1. What’s your story? Where are you from?
Originally I’m from San Francisco, but I spent nine years in Chicago where I studied film & writing. That got me a gig as an Art Director in advertising, which can sometimes be a graveyard for creativity. I started doodling after work, to calm my mind (and hide from the sting of corporate emails) and it became a ritual for me. I recently moved back to SF to be a designer on the brand team at Uber.
2. Tell us about your aesthetic.
Most of my work is all about connection. I like to pair two elements together and see the patterns emerge. What happens when you combine a fish with a road? A computer with a breath of air? A supernova with a bowl of cereal? We’re surrounded by separation all day long, but the universe LOVES bridging that gap for us…sometimes when we least expect it. I’m interested in the space between things.
3. What is your favourite medium and why?
I love digital because it allows me to test every possibility in an instant. With the click of a mouse, a piece can shift in a hundred different ways. It’s alarming and somewhat stressful too, since the story can change overnight. Sometimes it’s hard to keep focus on what the work is trying to do, or when it’s finished enough to say “Okay Chris, enough. Eat a cookie and go to bed.”
4. What is your artistic process like?
I’m usually struck by one image—something I write or capture in the world. My latest series was inspired by a house I passed on the street, a beautiful luxury home carved in concrete. Someone had dropped a plastic toy on the steps, and left it there. It was a small child’s piece, bright red. That image haunted me for weeks. It said so much about the people living there. I thought about the way it made me feel, and sketched as many images as I could to capture that feeling.
5. Who and/or what inspires your work?
I absolutely adore the work of editorial illustrators, who can crystallize a long, analytical concept with a single image. Christoph Niemann, Karolis Strautniekas, Thomas Danthony, Peter Greenwood, Jeremy Booth, Owen Davey…you guys are amazing. Also impressed by the sheer variety of work by Nick Slater, Scott Martin, Jessica Walsh, and the endless parade of product designers & social artists today. Art is so interactive now, nothing is made in a vacuum.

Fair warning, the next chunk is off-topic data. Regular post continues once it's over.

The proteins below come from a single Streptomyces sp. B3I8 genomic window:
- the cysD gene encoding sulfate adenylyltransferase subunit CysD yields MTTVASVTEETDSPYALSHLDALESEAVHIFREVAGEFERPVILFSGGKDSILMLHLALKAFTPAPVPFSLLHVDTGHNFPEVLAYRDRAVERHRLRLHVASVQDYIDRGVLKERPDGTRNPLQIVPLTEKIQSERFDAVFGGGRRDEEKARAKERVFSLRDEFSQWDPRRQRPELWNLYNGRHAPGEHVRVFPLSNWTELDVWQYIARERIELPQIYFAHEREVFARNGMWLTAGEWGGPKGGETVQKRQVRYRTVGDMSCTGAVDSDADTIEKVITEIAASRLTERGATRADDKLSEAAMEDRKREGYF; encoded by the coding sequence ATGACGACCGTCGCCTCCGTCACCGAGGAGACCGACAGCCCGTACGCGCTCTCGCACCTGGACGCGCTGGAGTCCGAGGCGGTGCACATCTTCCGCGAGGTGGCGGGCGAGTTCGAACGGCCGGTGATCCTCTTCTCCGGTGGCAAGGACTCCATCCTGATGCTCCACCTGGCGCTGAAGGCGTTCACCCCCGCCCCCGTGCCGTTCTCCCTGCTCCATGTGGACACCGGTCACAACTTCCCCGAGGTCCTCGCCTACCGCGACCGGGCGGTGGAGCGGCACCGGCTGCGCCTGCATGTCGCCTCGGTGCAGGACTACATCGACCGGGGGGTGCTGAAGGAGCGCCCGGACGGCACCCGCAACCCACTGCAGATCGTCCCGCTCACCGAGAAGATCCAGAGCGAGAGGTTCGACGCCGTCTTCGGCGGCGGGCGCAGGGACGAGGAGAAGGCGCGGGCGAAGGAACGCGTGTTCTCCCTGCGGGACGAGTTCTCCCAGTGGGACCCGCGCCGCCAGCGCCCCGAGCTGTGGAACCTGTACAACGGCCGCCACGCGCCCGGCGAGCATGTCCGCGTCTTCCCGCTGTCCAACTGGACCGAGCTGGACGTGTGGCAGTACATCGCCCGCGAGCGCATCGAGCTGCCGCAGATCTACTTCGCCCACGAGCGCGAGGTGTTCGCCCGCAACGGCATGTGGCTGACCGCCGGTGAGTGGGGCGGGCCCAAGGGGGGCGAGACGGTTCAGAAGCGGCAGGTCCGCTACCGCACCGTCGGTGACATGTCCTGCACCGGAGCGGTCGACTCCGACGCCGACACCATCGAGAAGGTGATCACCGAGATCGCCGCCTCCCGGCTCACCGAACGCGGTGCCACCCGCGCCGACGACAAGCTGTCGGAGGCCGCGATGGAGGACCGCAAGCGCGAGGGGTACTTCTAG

6. What role does art play in your life? How does it change the way you view the world?
Art is meditation to me, a time to pause and make leaps I wouldn’t ordinarily make. It takes me out of myself to travel somewhere new. It’s great when you’re sitting in a white-walled office from 9-5 every day, listening to corporate voices buzz and beep until your brain hurts. I love movies and books more than anything in the world. I live for a good campfire tale, adventure film, or riveting account of your weekend from cousin Becky. Any good story will do.
7. Where did you study?
8. Where do you see yourself in five years?
Hopefully in a place where the art I’m making—or the art I like to make—is also my assignment and career.
9. What about in ten?
I want to build products that touch the lives of many people all at once. I want to create art that moves and changes as you interact with it. I want to design images that make life easier, richer, and more beautiful. Ideally, I’d like to make things that work.
10. What do you hope to achieve with your art?
I hope I can let people breathe for a moment and make a connection they haven’t made before. I hope it can cause a little epiphany here and there. And if anything, at least they get a poster out of it.
11. Now, tell us a little more about you as a person: what is your favourite food?
Pasta. Literally anything that remotely looks like pasta. It can even sound like pasta. Is it dinner yet?
12. Favourite book?
Too many! Just wrapped up Jeff VanderMeer’s Southern Reach Trilogy. His recent novel Borne is also great.
13. Favourite genre of music?
Pop when I’m dancing. Acoustic when I’m working. EDM when I’m working out.
14. What are your hobbies?
Anything that involves trees, nature, and belly laughs.
15. If you weren’t an artist, what would you be?
Probably something involving filmmaking, writing, and a lot of unpaid bills.